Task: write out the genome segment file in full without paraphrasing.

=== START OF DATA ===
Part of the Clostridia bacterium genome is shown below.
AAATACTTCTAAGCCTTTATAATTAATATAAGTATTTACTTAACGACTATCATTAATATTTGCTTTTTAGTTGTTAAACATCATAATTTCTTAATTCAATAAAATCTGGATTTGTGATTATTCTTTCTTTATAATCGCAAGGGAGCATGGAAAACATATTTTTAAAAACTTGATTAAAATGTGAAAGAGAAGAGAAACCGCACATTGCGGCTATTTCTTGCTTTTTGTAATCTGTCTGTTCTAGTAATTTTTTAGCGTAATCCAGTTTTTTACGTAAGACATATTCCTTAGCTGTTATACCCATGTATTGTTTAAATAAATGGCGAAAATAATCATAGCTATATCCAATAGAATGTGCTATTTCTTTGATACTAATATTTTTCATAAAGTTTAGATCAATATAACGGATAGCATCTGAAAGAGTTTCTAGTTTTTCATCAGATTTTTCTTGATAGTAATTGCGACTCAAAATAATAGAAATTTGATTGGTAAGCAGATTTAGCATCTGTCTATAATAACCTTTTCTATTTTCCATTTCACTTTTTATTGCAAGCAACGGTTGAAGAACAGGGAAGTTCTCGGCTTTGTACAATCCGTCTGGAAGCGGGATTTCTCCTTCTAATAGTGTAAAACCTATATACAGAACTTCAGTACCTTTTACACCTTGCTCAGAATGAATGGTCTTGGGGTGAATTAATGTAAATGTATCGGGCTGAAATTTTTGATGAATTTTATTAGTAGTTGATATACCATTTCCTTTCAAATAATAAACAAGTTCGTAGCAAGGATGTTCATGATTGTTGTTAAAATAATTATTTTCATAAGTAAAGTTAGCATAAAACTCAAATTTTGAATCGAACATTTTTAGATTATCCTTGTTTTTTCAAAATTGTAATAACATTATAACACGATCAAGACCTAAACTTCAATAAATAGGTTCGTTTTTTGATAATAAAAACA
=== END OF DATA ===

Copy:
Part of the Clostridia bacterium genome is shown below.
AAATACTTCTAAGCCTTTATAATTAATATAAGTATTTACTTAACGACTATCATTAATATTTGCTTTTTAGTTGTTAAACATCATAATTTCTTAATTCAATAAAATCTGGATTTGTGATTATTCTTTCTTTATAATCGCAAGGGAGCATGGAAAACATATTTTTAAAAACTTGATTAAAATGTGAAAGAGAAGAGAAACCGCACATTGCGGCTATTTCTTGCTTTTTGTAATCTGTCTGTTCTAGTAATTTTTTAGCGTAATCCAGTTTTTTACGTAAGACATATTCCTTAGCTGTTATACCCATGTATTGTTTAAATAAATGGCGAAAATAATCATAGCTATATCCAATAGAATGTGCTATTTCTTTGATACTAATATTTTTCATAAAGTTTAGATCAATATAACGGATAGCATCTGAAAGAGTTTCTAGTTTTTCATCAGATTTTTCTTGATAGTAATTGCGACTCAAAATAATAGAAATTTGATTGGTAAGCAGATTTAGCATCTGTCTATAATAACCTTTTCTATTTTCCATTTCACTTTTTATTGCAAGCAACGGTTGAAGAACAGGGAAGTTCTCGGCTTTGTACAATCCGTCTGGAAGCGGGATTTCTCCTTCTAATAGTGTAAAACCTATATACAGAACTTCAGTACCTTTTACACCTTGCTCAGAATGAATGGTCTTGGGGTGAATTAATGTAAATGTATCGGGCTGAAATTTTTGATGAATTTTATTAGTAGTTGATATACCATTTCCTTTCAAATAATAAACAAGTTCGTAGCAAGGATGTTCATGATTGTTGTTAAAATAATTATTTTCATAAGTAAAGTTAGCATAAAACTCAAATTTTGAATCGAACATTTTTAGATTATCCTTGTTTTTTCAAAATTGTAATAACATTATAACACGATCAAGACCTAAACTTCAATAAATAGGTTCGTTTTTTGATAATAAAAACA